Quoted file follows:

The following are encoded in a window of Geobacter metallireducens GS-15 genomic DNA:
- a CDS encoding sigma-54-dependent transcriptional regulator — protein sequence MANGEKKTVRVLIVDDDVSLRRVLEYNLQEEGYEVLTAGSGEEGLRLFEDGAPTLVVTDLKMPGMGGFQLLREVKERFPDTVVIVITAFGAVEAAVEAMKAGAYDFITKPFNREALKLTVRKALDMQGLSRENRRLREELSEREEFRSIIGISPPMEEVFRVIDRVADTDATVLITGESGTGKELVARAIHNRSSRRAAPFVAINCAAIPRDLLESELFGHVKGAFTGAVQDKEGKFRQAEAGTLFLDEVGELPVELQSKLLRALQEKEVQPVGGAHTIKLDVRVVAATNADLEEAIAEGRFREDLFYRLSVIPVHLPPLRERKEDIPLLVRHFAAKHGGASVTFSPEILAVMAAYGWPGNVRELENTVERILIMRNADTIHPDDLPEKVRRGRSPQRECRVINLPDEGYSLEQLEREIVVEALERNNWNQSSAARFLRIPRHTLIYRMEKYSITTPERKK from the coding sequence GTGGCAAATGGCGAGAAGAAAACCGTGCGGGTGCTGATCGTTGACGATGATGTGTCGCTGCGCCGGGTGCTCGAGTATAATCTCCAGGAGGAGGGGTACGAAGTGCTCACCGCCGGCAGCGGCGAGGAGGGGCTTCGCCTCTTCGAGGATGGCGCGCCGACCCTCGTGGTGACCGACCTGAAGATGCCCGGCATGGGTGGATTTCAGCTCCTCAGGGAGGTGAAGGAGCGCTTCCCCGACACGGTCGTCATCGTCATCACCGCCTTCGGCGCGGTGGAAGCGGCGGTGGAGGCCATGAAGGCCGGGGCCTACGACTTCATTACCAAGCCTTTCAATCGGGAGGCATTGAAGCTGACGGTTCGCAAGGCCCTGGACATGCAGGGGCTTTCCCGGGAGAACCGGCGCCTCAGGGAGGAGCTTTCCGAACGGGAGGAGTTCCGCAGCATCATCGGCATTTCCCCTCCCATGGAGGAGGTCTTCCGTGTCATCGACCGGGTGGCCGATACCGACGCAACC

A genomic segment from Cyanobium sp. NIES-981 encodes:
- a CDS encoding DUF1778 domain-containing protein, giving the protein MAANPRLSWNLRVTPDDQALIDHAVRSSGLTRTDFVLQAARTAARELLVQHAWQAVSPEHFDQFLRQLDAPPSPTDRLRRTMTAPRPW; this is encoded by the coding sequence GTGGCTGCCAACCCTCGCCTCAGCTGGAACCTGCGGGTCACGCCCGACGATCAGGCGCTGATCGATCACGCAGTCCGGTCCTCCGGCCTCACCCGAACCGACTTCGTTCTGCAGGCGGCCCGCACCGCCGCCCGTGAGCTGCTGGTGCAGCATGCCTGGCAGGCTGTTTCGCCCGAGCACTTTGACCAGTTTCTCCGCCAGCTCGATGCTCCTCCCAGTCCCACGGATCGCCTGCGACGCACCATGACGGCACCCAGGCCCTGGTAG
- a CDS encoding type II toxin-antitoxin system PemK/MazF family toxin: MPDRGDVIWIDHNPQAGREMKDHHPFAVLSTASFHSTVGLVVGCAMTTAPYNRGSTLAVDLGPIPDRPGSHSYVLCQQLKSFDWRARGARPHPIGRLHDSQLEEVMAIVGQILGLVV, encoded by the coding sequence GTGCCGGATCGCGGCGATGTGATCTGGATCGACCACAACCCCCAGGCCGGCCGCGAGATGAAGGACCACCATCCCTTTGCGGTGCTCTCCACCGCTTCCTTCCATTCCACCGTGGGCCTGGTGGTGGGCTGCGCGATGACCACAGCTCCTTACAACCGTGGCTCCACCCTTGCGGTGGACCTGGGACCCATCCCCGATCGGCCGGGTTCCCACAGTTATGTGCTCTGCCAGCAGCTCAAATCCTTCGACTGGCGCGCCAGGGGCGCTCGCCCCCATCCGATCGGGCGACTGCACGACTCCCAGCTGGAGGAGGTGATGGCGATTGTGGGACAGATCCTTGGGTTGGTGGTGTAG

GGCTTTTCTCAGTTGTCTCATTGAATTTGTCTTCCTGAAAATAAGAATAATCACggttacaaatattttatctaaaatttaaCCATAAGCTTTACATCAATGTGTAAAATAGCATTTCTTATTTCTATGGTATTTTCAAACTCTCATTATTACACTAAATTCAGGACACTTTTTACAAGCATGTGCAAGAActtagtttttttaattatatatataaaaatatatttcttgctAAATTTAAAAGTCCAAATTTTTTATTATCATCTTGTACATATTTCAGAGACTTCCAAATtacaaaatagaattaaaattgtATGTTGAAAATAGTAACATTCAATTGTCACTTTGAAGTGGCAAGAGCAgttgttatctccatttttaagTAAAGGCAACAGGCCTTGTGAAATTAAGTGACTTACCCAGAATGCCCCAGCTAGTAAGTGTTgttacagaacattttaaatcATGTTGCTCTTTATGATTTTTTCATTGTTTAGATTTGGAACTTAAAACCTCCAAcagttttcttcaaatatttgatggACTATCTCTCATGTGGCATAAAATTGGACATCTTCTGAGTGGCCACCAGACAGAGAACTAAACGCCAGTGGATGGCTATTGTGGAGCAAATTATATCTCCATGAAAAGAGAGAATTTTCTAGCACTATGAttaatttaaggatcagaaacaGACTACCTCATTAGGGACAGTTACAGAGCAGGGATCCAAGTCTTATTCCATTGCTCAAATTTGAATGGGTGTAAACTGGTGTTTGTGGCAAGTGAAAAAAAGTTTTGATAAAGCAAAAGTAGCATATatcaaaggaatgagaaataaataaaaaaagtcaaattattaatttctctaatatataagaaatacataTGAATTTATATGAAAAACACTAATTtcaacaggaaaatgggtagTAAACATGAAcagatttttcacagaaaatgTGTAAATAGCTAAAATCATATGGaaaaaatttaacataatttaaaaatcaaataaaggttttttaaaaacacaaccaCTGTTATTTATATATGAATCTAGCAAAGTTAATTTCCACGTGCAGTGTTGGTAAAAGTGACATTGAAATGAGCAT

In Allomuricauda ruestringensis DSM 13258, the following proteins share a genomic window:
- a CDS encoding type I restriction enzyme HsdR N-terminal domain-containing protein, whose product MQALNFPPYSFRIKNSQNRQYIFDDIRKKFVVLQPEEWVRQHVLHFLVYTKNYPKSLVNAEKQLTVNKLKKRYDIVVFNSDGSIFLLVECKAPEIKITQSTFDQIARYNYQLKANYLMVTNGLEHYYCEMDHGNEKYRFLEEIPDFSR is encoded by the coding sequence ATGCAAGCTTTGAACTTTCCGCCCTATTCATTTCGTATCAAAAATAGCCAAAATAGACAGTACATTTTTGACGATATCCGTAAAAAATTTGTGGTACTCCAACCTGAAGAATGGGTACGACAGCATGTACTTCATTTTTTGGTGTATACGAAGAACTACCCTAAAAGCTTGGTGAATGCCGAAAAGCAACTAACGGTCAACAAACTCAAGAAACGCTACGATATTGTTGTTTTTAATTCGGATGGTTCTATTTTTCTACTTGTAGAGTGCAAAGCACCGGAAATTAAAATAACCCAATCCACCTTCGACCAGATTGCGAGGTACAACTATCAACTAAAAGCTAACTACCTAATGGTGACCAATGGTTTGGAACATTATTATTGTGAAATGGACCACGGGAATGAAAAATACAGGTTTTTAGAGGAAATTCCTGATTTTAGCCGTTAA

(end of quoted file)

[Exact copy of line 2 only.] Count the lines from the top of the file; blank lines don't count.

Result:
- a CDS encoding sigma-54-dependent transcriptional regulator — protein sequence MANGEKKTVRVLIVDDDVSLRRVLEYNLQEEGYEVLTAGSGEEGLRLFEDGAPTLVVTDLKMPGMGGFQLLREVKERFPDTVVIVITAFGAVEAAVEAMKAGAYDFITKPFNREALKLTVRKALDMQGLSRENRRLREELSEREEFRSIIGISPPMEEVFRVIDRVADTDATVLITGESGTGKELVARAIHNRSSRRAAPFVAINCAAIPRDLLESELFGHVKGAFTGAVQDKEGKFRQAEAGTLFLDEVGELPVELQSKLLRALQEKEVQPVGGAHTIKLDVRVVAATNADLEEAIAEGRFREDLFYRLSVIPVHLPPLRERKEDIPLLVRHFAAKHGGASVTFSPEILAVMAAYGWPGNVRELENTVERILIMRNADTIHPDDLPEKVRRGRSPQRECRVINLPDEGYSLEQLEREIVVEALERNNWNQSSAARFLRIPRHTLIYRMEKYSITTPERKK from the coding sequence GTGGCAAATGGCGAGAAGAAAACCGTGCGGGTGCTGATCGTTGACGATGATGTGTCGCTGCGCCGGGTGCTCGAGTATAATCTCCAGGAGGAGGGGTACGAAGTGCTCACCGCCGGCAGCGGCGAGGAGGGGCTTCGCCTCTTCGAGGATGGCGCGCCGACCCTCGTGGTGACCGACCTGAAGATGCCCGGCATGGGTGGATTTCAGCTCCTCAGGGAGGTGAAGGAGCGCTTCCCCGACACGGTCGTCATCGTCATCACCGCCTTCGGCGCGGTGGAAGCGGCGGTGGAGGCCATGAAGGCCGGGGCCTACGACTTCATTACCAAGCCTTTCAATCGGGAGGCATTGAAGCTGACGGTTCGCAAGGCCCTGGACATGCAGGGGCTTTCCCGGGAGAACCGGCGCCTCAGGGAGGAGCTTTCCGAACGGGAGGAGTTCCGCAGCATCATCGGCATTTCCCCTCCCATGGAGGAGGTCTTCCGTGTCATCGACCGGGTGGCCGATACCGACGCAACC